In the end, some make ask how much value those a framework like this add? Isn’t Map-Reduce simple enough? Well the truth is, we need to ask this for all frameworks and wrappers we use. Are their inclusion worth it? I think in this case the Master Map Reduce framework does add value. It breaks down the Driver, Mapper, and Reducer into parts that non-Hadoop/Map-Reduce programmers are well familiar with; especially in the ETL world. It is easy for Java developers who build Loaders for a living to understand vocabulary like Validator, Transformer, Parser, OutputFormatter, etc. They can focus on writing business specific logic and they do not have to worry about the finer points of Map-Reduce. Combine this with the fact that this framework creates an environment where you can create hundreds of Map-Reduce programs, one for each feed you are loading, and each program will have the exact same Map-Reduce structure, I believe this framework is well worth it.

Just Another Stream of Random Bits…
– Robert C. Ilardi
Posted in Big Data, Development | Leave a comment

Synthetic Transactions and Capability Monitoring of your Enterprise Architecture

Back in my days at Lehman Brothers, I was introduced to the concept of “Synthetic Transactions”. That is an automated action that is scheduled to execute periodically to monitor performance and availability of one of more components in your enterprise architecture.

Most architects will use SNMP, and simple pinging of servers, routers, networks, etc, and monitoring things like Disk Space, CPU Usage and Memory Usage. Pretty much anything that can be recorded via HP OpenView / HP BTO (Business Technology Optimization) I believe this is ok for infrastructure monitoring, but for application monitor, which I believe gives you a better view into the health of your Enterprise Architecture, that matters to the real users and clients, Synthetic Transactions are far more superior.

Synthetic Transactions go further than simple network or infrastructure monitoring and it goes further than even simple application performance metrics monitoring with say a tool like ITRS’s Geneos. A Synthetic Transaction is really about testing the capabilities of your systems and applications from the view point of a end user or a calling client system, to ensure that the system is available with the capabilities and performance profile agree upon by the contract set in your requirements.

Synthetic Transactions are not always easy to implement, and great care must be put into planning the inclusion of Synthetic Transactions from the beginning of system design and architecture analysis and should be part of Non-Functional Requirements.

Also in terms of Information Security, and Intrusion Detection, Synthetic Transactions are a way to start implementing the next phase of network defenses. As you all know in today’s world, firewalls are no longer sufficient to keep the hackers out of your systems. More and more hackers have already turned to attacking specific application weaknesses instead of going after the raw network infrastructure as the infrastructure was the first and easiest way for organizations to shore up their security.

While Synthetic Transactions won’t prevent cyber attacks, or increase security by themselves, the detailed level component monitoring and performance metrics collection that Synthetic Transactions provide can potentially help identify applications or components of applications that are under attack or have been compromised due to potential performance or application behavioral issues caused by hackers attacking your applications.

Microsoft has a good outline of what a Synthetic Transaction is, although they related it to their Operations Manager product, the general information is valid regardless if you use a tool or develop your own Synthetic Transaction Agents. Specifically Microsoft states in this article: “Synthetic transactions are actions, run in real time, that are performed on monitored objects. You can use synthetic transactions to measure the performance of a monitored object and to see how Operations Manager reacts when synthetic stress is placed on your monitoring settings. For example, for a Web site, you can create a synthetic transaction that performs the actions of a customer connecting to the site and browsing through its pages. For databases, you can create transactions that connect to the database. You can then schedule these actions to occur at regular intervals to see how the database or Web site reacts and to see whether your monitoring settings, such as alerts and notifications, also react as expected.”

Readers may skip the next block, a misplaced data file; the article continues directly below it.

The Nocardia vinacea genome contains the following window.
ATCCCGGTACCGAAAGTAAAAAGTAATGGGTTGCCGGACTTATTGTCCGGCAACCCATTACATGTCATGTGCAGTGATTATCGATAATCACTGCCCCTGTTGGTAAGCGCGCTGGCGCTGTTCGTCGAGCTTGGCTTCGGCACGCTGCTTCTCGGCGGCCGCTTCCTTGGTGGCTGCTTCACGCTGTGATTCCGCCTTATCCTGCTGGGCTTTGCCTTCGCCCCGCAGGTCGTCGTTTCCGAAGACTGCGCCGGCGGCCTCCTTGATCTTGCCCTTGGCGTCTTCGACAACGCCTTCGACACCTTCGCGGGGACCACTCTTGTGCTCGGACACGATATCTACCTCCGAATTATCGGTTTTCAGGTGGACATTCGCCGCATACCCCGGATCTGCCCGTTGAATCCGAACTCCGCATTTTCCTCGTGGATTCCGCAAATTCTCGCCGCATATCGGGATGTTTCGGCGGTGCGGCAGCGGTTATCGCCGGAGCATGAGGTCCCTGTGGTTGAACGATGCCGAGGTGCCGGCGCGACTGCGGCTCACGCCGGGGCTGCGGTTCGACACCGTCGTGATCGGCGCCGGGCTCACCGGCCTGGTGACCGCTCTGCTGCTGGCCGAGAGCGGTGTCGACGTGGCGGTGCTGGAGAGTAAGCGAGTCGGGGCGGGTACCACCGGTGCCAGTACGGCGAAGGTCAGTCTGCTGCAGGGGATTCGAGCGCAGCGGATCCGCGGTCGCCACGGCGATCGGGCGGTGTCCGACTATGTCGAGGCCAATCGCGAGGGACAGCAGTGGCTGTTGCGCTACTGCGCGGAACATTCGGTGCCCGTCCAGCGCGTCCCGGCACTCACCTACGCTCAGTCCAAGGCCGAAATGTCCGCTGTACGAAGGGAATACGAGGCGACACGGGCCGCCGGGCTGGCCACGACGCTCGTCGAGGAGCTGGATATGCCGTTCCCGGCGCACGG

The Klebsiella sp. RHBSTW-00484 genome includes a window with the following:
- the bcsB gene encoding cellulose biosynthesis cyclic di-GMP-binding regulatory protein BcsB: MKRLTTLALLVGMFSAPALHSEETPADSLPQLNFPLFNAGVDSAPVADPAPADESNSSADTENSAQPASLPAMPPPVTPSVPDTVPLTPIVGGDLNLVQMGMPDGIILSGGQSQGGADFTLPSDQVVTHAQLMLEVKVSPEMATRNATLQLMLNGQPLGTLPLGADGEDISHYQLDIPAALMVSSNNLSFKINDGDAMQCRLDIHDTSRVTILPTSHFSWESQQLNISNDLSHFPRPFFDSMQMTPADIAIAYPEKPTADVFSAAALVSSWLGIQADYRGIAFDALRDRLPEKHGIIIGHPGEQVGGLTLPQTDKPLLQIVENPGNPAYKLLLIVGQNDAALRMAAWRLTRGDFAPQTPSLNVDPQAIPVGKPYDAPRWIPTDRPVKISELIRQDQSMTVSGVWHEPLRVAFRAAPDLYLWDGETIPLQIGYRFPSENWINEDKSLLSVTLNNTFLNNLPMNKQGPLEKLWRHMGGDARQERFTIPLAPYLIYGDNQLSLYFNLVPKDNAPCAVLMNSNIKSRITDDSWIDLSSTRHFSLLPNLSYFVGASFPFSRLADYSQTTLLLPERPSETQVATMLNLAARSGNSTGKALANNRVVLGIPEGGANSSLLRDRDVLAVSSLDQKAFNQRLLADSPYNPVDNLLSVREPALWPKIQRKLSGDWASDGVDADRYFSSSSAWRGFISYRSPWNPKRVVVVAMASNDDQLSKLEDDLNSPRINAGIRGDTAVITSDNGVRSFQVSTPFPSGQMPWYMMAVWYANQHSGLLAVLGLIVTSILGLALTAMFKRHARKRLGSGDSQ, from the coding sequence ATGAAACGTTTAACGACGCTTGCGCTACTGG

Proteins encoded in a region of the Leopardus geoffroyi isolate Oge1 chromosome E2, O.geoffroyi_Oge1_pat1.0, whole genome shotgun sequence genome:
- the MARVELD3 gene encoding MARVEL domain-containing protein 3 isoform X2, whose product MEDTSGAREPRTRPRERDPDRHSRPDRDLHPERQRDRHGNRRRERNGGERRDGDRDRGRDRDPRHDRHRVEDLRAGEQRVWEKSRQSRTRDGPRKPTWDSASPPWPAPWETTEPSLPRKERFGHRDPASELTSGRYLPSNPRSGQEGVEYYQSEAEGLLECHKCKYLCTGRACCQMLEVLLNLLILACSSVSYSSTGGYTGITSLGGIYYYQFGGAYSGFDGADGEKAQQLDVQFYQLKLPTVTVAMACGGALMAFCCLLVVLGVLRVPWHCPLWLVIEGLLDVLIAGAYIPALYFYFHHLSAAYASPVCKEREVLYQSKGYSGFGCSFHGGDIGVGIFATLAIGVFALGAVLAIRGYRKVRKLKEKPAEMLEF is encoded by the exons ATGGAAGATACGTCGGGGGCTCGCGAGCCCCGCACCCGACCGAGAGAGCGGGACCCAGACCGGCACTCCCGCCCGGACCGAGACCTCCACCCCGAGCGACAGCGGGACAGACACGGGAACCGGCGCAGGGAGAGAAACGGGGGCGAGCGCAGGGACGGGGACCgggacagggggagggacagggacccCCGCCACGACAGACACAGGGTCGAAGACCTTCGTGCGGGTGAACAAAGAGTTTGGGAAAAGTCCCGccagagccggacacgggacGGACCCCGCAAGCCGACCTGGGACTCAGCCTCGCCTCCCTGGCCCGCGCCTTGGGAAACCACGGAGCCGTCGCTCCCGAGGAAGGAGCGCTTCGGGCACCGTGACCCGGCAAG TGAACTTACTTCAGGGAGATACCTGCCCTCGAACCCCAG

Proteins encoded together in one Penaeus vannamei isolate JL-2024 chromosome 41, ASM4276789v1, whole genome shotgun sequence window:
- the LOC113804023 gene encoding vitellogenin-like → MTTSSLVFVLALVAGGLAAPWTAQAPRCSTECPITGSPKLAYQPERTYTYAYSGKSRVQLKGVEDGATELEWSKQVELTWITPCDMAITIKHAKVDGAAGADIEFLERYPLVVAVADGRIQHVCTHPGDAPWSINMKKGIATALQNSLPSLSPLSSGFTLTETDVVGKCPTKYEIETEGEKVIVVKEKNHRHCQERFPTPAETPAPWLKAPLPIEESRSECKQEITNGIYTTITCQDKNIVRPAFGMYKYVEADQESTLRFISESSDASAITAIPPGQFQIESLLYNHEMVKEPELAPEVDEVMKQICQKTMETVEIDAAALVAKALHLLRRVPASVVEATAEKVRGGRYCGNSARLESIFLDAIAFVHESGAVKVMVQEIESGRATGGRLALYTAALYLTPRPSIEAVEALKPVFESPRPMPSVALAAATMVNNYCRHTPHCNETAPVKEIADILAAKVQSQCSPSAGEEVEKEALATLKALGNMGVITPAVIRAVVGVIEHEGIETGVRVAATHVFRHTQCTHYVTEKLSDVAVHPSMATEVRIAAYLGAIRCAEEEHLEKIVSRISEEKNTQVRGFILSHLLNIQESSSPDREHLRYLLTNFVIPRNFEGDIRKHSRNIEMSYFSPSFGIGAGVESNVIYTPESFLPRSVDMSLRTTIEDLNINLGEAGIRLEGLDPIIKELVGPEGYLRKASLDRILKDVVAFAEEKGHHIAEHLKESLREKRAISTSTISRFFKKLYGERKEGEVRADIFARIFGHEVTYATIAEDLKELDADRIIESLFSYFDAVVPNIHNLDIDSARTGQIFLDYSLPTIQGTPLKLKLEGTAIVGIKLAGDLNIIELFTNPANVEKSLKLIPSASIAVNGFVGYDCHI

Another good definition however more of just a summary than what Microsoft outlined, is available on Wikipedia in the Operational Intelligence article, specifically the section on System Monitoring where they state: “Capability monitoring usually refers to synthetic transactions where user activity is mimicked by a special software program, and the responses received are checked for correctness.”

Although, Wikipedia does not have a lot of direct information about Synthetic Transactions, I do like their term “Capability Monitoring”, which is exactly what Synthetic Transactions attempts to do, monitor the capabilities of your system at any given moment, to give you, your developers and your operations support staff a dashboard level view into how your system is performing and what components are available and their through the performance measures, what is the health of each of your system’s components and therefore the overall health of your system and applications.

Back at Lehman, and if you look at the Microsoft description, most times a Synthetic Transaction focuses on a single aspect of the System; for example, checking if you are able to open a connection to a database. While this is a valid Synthetic Transaction, it is extremely simple, and may not provide you with enough information to tell if you application is actually available from an end user or client system standpoint.